Project Read Executive Director Shauna Brown celebrates 15 years of changing lives through literacy
Mar 03, 2016 10:00AM
By Megan Speer
On March 1, Utah County’s adult literacy program Project Read celebrated Shauna Brown’s 15th anniversary as executive director. Project Read offers one-on-one tutoring and changes lives through literacy by empowering individuals, strengthening families and building community. Through Brown’s leadership during the past 15 years, Project Read has experienced much growth and success in its efforts to eradicate adult illiteracy in Utah County.
Brown’s career at Project Read began in 2001 shortly after she graduated from Brigham Young University with a bachelor’s degree in public relations. Though she started out as a volunteer tutor, within one year she was invited to apply for the executive director position. As she and her husband already had plans to move to Taiwan, Brown declined. But when their plans changed, she knew Project Read was where she needed to be, and so she applied.
“That job interview was the most intimidating job interview I’ve ever had,” Brown said of facing the Provo Library Board of Directors. It had been months since the initial invitation to apply, but the board kept the application open hoping to find just the right candidate. Shauna Brown was their woman.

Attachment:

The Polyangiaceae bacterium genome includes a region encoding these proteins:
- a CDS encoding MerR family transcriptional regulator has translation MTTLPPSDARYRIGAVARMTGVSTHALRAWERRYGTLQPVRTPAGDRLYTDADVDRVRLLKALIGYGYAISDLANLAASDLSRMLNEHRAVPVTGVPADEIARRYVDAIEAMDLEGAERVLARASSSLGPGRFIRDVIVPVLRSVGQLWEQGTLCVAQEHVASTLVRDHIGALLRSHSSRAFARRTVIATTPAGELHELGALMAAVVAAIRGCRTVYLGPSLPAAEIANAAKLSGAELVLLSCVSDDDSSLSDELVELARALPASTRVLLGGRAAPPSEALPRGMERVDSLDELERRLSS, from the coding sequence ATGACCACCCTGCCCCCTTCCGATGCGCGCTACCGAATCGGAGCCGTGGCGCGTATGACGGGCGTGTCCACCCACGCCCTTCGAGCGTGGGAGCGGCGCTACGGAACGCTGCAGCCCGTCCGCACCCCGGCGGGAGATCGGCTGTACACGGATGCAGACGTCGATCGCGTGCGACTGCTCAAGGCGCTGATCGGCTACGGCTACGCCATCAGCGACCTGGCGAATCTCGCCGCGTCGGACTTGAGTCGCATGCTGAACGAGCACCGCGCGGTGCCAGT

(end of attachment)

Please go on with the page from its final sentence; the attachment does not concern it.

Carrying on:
Many warned Brown that the first year of nonprofit work would be the most difficult, and this proved to be true. In her first month alone, Project Read moved to a new location, Brown and her husband moved to a new home, and Project Read was sued by a student who claimed a volunteer tutor had stolen from her. The item was found and the charges dropped, but Brown claims it was one of the most important leadership lessons she ever learned. “The culture of Project Read reflects my own character, so being open and transparent is crucial,” she said. “You have to have good policies and account for the unexpected.”
Undaunted by her first year, Brown has continued working tirelessly to end adult illiteracy in Utah County. Through her efforts, Project Read has grown in size and impact. In the past five years alone, Project Read has served 498 students and affected more than 1,000 family members with 288 students having entered, improved or retained employment.
For the next 15 years, Brown hopes to expand the capacity of Project Read to support more adult learners. Brown wants to become even more proactive and involved in the community, reaching more of the local businesses, as well as participating in national conferences and helping to spread the word about Project Read. “We live in an educated community and people don’t realize that adult illiteracy is a problem. I want Project Read to become a household name where everyone knows to go for literacy help,” she said.